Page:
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Planning Done Right

Jul. 19 2017 by Alessio Lolli, Vice President and General Manager - CCH Tagetik North America

Budgeting & Planning Strategic Planning

Most customers we interact with have very similar answers when asked about their planning process: 95% of the discussion around their planning requirements is actually around the annual P&L budget.

In a previous post, I have already discussed the importance of shifting to a rolling forecast approach when it comes to planning, thereby making the annual budget part of a continuous operational review. In this post, I want to examine what the word "planning” actually comprises.

Planning can be analyzed according to three main perspectives:

  1. Time Horizon: A proper planning process starts first with the definition of a long-range plan (LRP) or strategic plan to set annual targets for the upcoming three to five years, usually at a very aggregated level. The LRP then gets further detailed out with the annual budget, which is typically a very granular and intense approach at a monthly or even weekly level and builds up to the targets defined in the first year of the strategic plan. Since the annual budget is basically outdated the moment it's completed, a monthly re-forecasting process is highly recommended to incorporate the latest changes, usually at a level of granularity somewhere in between the long-range and annual budgeting plans.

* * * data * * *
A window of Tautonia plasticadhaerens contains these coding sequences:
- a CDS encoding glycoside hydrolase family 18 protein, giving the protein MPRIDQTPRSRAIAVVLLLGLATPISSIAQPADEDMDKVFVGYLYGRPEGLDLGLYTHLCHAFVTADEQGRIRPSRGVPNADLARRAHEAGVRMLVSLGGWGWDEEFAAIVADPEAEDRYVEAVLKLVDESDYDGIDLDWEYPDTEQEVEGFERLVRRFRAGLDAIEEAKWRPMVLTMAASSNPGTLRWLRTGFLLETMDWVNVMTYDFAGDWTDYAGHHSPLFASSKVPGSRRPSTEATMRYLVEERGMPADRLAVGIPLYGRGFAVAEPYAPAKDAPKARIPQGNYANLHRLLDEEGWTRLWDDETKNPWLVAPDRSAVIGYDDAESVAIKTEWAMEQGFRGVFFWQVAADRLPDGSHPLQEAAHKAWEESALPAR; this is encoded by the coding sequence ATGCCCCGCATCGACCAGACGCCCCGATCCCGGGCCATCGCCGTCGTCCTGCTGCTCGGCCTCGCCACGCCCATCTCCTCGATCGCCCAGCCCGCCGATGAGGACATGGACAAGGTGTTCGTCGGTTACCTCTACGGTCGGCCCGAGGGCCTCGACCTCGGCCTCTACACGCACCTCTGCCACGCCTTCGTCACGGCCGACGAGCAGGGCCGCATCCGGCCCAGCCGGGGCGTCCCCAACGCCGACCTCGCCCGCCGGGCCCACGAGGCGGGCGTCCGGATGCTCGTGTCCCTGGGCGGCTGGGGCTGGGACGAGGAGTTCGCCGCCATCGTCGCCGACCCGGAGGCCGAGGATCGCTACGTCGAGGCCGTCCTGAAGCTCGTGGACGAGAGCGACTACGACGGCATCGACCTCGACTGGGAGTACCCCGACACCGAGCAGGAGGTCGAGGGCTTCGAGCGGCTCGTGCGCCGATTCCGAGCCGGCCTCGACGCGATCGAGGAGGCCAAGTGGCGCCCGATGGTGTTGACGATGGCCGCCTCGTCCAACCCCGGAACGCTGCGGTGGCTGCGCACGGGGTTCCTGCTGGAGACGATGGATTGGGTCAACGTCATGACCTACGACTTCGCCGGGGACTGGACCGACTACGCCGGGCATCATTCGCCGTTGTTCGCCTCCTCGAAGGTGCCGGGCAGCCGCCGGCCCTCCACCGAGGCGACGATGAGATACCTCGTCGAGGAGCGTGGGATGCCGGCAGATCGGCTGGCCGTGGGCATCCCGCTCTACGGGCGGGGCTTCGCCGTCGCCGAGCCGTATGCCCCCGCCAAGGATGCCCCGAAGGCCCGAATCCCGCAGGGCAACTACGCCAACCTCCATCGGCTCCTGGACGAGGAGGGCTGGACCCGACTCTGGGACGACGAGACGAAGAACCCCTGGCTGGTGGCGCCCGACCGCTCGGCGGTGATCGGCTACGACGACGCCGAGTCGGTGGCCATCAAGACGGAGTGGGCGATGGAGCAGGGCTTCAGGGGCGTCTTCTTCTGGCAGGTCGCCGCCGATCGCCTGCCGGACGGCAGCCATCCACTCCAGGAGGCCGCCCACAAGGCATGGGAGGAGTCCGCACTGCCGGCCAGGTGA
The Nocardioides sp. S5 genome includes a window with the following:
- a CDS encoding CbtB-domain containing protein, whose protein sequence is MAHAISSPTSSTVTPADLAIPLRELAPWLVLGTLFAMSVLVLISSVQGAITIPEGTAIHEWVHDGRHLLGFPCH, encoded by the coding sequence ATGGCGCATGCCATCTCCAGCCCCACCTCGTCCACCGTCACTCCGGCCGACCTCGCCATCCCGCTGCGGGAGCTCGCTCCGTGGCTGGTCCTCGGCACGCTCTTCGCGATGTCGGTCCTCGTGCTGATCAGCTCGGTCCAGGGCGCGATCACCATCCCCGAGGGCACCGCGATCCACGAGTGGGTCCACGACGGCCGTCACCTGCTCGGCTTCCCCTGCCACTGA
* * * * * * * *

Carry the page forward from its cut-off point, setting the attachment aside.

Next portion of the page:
2. Breadth of Reach: Profit and loss planning is a common practice in any organization of any size and industry. However revenue and expenses are only two components of the economic value added (EVA) measurement of a company's financial performance. Translating the projected P&L into a projected balance sheet first and a projected cash flow next are vital exercises to assess and project the wellbeing of any organization. Especially focusing on the often-forgotten balance sheet will unveil important insights on your projected working capital, which is as important as cash!
  3. Functional Coverage: The nomenclature around “planning” has evolved over the years. "Financial planning” later extended to "operational planning," to finally becoming the "integrated planning" we hear much about today. However you want to label it, the planning process needs to "integrate" across multiple functions of the organization to maximize financial performance. Reach out to your marketing team or your supply and demand department to integrate their detailed plans into your overall financial plan.

It sounds great on paper, does it not? But I am sure you are questioning how this approach might adapt to your specific organization. How realistic is it to change entrenched processes in your organization? Do the benefits outweigh any extra work? Is this all too much for your short-staffed FP&A team?

All are valid concerns. Certainly, change management is the biggest struggle you’ll have to overcome to make such a transition and get buy-in into the vision. But by gradually exploring the areas above, your users and your organization as a whole will enjoy the benefits of a holistic approach to planning.

Are you ready to give it a try?

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